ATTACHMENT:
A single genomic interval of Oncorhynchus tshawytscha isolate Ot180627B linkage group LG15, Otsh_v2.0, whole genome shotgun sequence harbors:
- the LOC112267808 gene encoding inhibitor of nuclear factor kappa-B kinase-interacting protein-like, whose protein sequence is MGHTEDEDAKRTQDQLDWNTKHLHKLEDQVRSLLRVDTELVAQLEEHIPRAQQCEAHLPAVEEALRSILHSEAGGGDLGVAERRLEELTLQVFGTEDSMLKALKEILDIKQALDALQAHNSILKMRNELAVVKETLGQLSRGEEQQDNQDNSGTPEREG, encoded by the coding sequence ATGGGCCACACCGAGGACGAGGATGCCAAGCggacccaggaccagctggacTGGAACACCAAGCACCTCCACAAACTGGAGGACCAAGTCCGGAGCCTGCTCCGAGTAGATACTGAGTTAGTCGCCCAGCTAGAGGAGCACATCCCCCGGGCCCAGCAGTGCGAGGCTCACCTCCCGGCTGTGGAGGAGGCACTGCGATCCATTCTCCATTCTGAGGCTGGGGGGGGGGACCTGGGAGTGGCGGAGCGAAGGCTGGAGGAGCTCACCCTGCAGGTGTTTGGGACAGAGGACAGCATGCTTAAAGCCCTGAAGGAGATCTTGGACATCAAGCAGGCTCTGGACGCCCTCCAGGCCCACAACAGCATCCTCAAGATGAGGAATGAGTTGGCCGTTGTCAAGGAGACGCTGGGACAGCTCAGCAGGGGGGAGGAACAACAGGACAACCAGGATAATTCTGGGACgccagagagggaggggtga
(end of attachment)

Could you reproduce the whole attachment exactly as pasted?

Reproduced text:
A single genomic interval of Oncorhynchus tshawytscha isolate Ot180627B linkage group LG15, Otsh_v2.0, whole genome shotgun sequence harbors:
- the LOC112267808 gene encoding inhibitor of nuclear factor kappa-B kinase-interacting protein-like, whose protein sequence is MGHTEDEDAKRTQDQLDWNTKHLHKLEDQVRSLLRVDTELVAQLEEHIPRAQQCEAHLPAVEEALRSILHSEAGGGDLGVAERRLEELTLQVFGTEDSMLKALKEILDIKQALDALQAHNSILKMRNELAVVKETLGQLSRGEEQQDNQDNSGTPEREG, encoded by the coding sequence ATGGGCCACACCGAGGACGAGGATGCCAAGCggacccaggaccagctggacTGGAACACCAAGCACCTCCACAAACTGGAGGACCAAGTCCGGAGCCTGCTCCGAGTAGATACTGAGTTAGTCGCCCAGCTAGAGGAGCACATCCCCCGGGCCCAGCAGTGCGAGGCTCACCTCCCGGCTGTGGAGGAGGCACTGCGATCCATTCTCCATTCTGAGGCTGGGGGGGGGGACCTGGGAGTGGCGGAGCGAAGGCTGGAGGAGCTCACCCTGCAGGTGTTTGGGACAGAGGACAGCATGCTTAAAGCCCTGAAGGAGATCTTGGACATCAAGCAGGCTCTGGACGCCCTCCAGGCCCACAACAGCATCCTCAAGATGAGGAATGAGTTGGCCGTTGTCAAGGAGACGCTGGGACAGCTCAGCAGGGGGGAGGAACAACAGGACAACCAGGATAATTCTGGGACgccagagagggaggggtga